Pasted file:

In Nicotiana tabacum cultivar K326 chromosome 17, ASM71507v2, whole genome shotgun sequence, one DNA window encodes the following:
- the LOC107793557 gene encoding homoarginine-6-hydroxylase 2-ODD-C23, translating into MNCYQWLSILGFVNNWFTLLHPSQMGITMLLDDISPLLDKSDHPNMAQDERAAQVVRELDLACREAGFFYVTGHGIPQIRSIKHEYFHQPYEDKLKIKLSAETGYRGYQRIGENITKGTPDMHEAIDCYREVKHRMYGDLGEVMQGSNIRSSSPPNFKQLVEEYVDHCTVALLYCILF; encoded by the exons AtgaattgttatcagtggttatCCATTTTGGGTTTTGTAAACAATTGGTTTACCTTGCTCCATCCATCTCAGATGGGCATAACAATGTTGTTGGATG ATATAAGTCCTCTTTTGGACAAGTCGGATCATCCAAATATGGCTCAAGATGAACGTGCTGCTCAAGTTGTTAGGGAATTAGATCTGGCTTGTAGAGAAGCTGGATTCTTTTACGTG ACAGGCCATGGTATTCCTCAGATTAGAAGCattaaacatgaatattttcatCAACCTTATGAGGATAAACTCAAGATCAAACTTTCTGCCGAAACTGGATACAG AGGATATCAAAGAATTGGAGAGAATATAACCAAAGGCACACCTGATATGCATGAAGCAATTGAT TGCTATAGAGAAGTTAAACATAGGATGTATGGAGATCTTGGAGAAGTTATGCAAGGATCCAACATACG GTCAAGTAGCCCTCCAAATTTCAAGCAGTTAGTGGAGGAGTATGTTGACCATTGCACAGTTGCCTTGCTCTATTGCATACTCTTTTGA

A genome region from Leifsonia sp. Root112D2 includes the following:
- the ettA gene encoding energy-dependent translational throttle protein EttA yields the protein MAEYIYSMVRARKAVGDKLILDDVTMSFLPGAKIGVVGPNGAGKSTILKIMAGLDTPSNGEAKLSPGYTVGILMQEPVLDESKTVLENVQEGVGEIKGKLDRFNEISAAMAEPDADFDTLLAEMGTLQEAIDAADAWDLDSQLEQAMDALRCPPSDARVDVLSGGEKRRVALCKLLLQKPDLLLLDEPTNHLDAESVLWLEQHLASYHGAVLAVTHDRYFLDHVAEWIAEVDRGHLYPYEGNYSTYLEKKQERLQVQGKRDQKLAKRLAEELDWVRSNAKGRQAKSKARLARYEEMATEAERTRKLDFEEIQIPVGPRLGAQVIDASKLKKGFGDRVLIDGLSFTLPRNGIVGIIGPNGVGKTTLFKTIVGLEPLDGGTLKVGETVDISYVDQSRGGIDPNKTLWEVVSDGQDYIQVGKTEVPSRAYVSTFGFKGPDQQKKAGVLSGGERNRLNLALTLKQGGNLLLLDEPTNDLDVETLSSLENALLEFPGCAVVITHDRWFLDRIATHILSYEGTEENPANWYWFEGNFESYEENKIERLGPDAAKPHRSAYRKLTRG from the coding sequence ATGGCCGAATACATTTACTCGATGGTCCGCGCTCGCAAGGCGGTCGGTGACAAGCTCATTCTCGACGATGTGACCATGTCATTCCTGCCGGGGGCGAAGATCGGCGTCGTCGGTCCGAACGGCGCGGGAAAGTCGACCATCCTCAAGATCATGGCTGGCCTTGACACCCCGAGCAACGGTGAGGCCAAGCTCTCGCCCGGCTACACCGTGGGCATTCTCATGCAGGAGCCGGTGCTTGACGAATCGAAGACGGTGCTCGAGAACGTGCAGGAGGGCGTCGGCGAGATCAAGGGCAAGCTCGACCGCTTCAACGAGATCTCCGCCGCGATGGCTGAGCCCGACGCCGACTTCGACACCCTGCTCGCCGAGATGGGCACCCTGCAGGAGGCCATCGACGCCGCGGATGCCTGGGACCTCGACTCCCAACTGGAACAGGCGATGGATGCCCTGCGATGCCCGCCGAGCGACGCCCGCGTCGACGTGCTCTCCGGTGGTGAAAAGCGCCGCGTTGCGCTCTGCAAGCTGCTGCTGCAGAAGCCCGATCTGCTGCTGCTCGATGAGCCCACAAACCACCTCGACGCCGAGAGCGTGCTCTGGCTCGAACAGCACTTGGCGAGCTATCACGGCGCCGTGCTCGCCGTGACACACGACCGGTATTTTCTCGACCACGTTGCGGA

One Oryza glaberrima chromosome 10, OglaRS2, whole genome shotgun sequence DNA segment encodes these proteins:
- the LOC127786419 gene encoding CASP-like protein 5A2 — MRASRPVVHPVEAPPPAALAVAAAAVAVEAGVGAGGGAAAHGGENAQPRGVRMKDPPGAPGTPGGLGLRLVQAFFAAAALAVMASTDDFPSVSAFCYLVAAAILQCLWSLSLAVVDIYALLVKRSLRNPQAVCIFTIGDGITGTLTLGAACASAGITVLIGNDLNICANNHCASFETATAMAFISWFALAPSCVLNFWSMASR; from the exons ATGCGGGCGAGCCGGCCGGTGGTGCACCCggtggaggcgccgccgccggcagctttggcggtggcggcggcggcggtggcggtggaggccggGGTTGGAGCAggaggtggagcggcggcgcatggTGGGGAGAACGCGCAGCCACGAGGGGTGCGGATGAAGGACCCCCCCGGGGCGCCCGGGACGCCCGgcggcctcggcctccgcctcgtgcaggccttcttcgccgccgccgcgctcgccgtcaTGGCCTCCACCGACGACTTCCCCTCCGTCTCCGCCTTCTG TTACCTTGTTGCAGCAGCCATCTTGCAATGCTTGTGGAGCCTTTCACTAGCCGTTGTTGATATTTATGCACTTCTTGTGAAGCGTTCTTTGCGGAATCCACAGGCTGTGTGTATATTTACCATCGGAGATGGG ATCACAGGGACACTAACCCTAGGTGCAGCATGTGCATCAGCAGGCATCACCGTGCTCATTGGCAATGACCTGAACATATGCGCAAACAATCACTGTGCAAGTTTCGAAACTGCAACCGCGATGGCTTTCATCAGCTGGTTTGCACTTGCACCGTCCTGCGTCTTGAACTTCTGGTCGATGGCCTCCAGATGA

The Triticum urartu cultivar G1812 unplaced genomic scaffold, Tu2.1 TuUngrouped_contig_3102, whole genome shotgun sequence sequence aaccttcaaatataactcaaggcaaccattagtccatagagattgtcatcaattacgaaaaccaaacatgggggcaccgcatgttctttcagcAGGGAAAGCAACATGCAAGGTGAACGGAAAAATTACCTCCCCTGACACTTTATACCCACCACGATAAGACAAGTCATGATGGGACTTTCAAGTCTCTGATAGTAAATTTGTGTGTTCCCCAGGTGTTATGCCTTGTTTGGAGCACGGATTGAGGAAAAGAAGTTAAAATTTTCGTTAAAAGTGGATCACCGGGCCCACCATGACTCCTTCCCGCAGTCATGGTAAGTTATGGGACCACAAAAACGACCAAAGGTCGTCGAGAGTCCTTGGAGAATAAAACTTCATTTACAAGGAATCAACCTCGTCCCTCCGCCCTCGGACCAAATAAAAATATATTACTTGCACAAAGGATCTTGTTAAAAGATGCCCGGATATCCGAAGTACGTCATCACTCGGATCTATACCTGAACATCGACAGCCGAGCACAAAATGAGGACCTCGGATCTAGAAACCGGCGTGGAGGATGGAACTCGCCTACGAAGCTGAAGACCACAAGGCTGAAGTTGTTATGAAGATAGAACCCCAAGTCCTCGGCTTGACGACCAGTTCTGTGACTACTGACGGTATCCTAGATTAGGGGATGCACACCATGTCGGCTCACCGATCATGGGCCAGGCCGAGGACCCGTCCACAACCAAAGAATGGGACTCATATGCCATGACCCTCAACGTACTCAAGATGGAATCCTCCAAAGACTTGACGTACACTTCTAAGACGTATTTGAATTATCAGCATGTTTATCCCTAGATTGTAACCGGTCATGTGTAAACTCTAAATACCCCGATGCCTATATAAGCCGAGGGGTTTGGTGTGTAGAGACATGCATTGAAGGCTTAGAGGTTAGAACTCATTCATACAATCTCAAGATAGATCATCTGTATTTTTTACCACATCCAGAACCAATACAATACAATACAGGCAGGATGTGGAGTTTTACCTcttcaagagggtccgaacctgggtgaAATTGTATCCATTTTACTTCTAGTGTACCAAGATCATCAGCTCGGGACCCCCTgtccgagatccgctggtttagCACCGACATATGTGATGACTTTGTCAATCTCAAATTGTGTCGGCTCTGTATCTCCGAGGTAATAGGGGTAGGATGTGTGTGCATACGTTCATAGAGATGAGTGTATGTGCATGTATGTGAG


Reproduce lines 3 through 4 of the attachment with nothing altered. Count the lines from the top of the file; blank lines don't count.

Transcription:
A genome region from Leifsonia sp. Root112D2 includes the following:
- the ettA gene encoding energy-dependent translational throttle protein EttA yields the protein MAEYIYSMVRARKAVGDKLILDDVTMSFLPGAKIGVVGPNGAGKSTILKIMAGLDTPSNGEAKLSPGYTVGILMQEPVLDESKTVLENVQEGVGEIKGKLDRFNEISAAMAEPDADFDTLLAEMGTLQEAIDAADAWDLDSQLEQAMDALRCPPSDARVDVLSGGEKRRVALCKLLLQKPDLLLLDEPTNHLDAESVLWLEQHLASYHGAVLAVTHDRYFLDHVAEWIAEVDRGHLYPYEGNYSTYLEKKQERLQVQGKRDQKLAKRLAEELDWVRSNAKGRQAKSKARLARYEEMATEAERTRKLDFEEIQIPVGPRLGAQVIDASKLKKGFGDRVLIDGLSFTLPRNGIVGIIGPNGVGKTTLFKTIVGLEPLDGGTLKVGETVDISYVDQSRGGIDPNKTLWEVVSDGQDYIQVGKTEVPSRAYVSTFGFKGPDQQKKAGVLSGGERNRLNLALTLKQGGNLLLLDEPTNDLDVETLSSLENALLEFPGCAVVITHDRWFLDRIATHILSYEGTEENPANWYWFEGNFESYEENKIERLGPDAAKPHRSAYRKLTRG from the coding sequence ATGGCCGAATACATTTACTCGATGGTCCGCGCTCGCAAGGCGGTCGGTGACAAGCTCATTCTCGACGATGTGACCATGTCATTCCTGCCGGGGGCGAAGATCGGCGTCGTCGGTCCGAACGGCGCGGGAAAGTCGACCATCCTCAAGATCATGGCTGGCCTTGACACCCCGAGCAACGGTGAGGCCAAGCTCTCGCCCGGCTACACCGTGGGCATTCTCATGCAGGAGCCGGTGCTTGACGAATCGAAGACGGTGCTCGAGAACGTGCAGGAGGGCGTCGGCGAGATCAAGGGCAAGCTCGACCGCTTCAACGAGATCTCCGCCGCGATGGCTGAGCCCGACGCCGACTTCGACACCCTGCTCGCCGAGATGGGCACCCTGCAGGAGGCCATCGACGCCGCGGATGCCTGGGACCTCGACTCCCAACTGGAACAGGCGATGGATGCCCTGCGATGCCCGCCGAGCGACGCCCGCGTCGACGTGCTCTCCGGTGGTGAAAAGCGCCGCGTTGCGCTCTGCAAGCTGCTGCTGCAGAAGCCCGATCTGCTGCTGCTCGATGAGCCCACAAACCACCTCGACGCCGAGAGCGTGCTCTGGCTCGAACAGCACTTGGCGAGCTATCACGGCGCCGTGCTCGCCGTGACACACGACCGGTATTTTCTCGACCACGTTGCGGA